They’re already starting on the basketball courts. And then the tennis courts should be late summer, early fall—because these are gonna be major renovations. So they may be in phases, but most of it should be done by the end of this year. We still have to design the performance area. So that may be finished early next year, early summer. We definitely want some art, some murals. But the goal for this project is something with a quick turnaround, not a long drawn-out five years.
I got a little 11-year-old. She don’t want me to call her “baby” anymore. She’s still my baby, though! She had virtual class, so it was important for us to get out and walk and not be cooped up in the house 24-7. And that’s when I was like, man, why aren’t there more parks? Why, in the park that is here, is there nothing but open space?
So I definitely had her in mind. Her school was like two blocks from Columbus Park. Even when I was applying, I was just telling her, “Hey, I’m gonna get this grant.” And she’s like, “OK, ma.” You know kids, they don’t believe nothing. They just think all adults are full of crap. But I was like, “Camille, you guys are gonna be able to do stuff at Columbus Park.” And she’s a believer now. That’s all I gotta say.
And to get an 11-year-old to believe you—oh, now she loves me. Now we got in the newsletter at her school, so she’s just like, “My mom’s a celebrity! She just won $1.5 million!” Like, it’s real.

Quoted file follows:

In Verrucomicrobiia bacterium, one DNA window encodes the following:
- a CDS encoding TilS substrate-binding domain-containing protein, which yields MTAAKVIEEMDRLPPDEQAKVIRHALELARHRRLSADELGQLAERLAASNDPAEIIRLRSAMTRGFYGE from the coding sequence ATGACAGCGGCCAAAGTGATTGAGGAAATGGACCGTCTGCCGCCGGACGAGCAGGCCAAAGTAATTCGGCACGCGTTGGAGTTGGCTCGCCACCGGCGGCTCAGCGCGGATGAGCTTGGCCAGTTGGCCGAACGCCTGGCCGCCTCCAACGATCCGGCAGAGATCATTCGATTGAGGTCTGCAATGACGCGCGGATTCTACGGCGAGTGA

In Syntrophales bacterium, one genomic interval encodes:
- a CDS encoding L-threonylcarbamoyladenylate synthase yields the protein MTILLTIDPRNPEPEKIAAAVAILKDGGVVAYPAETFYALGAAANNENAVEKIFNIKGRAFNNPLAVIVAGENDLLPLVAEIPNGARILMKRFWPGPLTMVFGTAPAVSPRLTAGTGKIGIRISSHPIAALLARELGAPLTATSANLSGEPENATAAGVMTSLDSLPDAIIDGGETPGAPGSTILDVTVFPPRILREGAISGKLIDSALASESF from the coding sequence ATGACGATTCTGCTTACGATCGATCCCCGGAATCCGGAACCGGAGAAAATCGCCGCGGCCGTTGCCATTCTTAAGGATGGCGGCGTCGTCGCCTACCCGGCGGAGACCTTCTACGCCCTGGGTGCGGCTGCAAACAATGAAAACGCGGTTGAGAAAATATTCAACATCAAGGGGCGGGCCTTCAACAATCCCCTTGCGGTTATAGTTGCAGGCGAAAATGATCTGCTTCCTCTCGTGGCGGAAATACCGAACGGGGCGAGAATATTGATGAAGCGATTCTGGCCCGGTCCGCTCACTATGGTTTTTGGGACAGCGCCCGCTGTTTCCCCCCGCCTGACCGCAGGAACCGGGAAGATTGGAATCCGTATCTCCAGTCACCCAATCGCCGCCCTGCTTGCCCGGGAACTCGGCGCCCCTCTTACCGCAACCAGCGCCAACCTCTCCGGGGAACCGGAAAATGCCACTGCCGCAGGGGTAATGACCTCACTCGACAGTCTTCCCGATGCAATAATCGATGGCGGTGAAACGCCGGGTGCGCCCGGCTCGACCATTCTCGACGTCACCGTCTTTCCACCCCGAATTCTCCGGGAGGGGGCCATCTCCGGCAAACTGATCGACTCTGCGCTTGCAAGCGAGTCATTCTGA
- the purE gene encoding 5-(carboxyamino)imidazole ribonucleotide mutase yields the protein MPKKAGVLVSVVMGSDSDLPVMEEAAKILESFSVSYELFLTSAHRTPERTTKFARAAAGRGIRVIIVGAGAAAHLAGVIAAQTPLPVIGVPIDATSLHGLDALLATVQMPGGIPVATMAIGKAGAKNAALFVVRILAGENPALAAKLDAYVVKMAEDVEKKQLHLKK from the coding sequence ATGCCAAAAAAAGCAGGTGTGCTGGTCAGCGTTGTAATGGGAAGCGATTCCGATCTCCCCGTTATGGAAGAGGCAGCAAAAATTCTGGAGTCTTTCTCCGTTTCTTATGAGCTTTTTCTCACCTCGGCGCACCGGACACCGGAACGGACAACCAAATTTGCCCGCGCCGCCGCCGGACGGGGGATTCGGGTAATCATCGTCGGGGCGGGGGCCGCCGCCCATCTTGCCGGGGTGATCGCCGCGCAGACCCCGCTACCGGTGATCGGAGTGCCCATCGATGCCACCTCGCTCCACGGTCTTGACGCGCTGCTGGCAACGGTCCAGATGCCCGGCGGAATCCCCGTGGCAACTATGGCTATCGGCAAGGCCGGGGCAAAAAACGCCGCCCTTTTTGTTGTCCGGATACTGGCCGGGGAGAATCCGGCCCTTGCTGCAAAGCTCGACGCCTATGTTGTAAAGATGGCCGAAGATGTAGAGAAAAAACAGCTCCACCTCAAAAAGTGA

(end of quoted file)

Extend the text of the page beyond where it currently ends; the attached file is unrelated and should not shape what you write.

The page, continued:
I was performing at one of those Sofar Sounds shows, and someone was talking to me afterwards. And they were like, “Oh yeah, I have a friend. She teaches in Austin at Circle Rock.” And it turns out their friend was my daughter’s teacher. “My friend told me they saw your show. Oh, I couldn’t believe it! Please let me know the next one.” So my daughter really thinks I’m a superstar now. I can’t go back.
After the shutdown, when things started opening back up, I was totally back at the beginning. To help myself get back out there as an artist, as a creative, I hit up my guy BOLY Blaise. And we brought back this open mike that I used to do—this is where I got my start. It’s called Lyrics & Libations. I had a venue that was willing to let me throw something. Hairpin Arts Center, that’s over on Milwaukee and Diversey. And we’ve been throwing this open mike since September.
We have beer and wine, but it’s open mike—so everything from comedy, poetry, monologues, rap, R&B, country, just everything. And people have come out consistently. I know one week we had Hannibal Buress just drop in randomly. Which was so cool, because he was just, “I saw this on Eventbrite, so I just came to check it out.”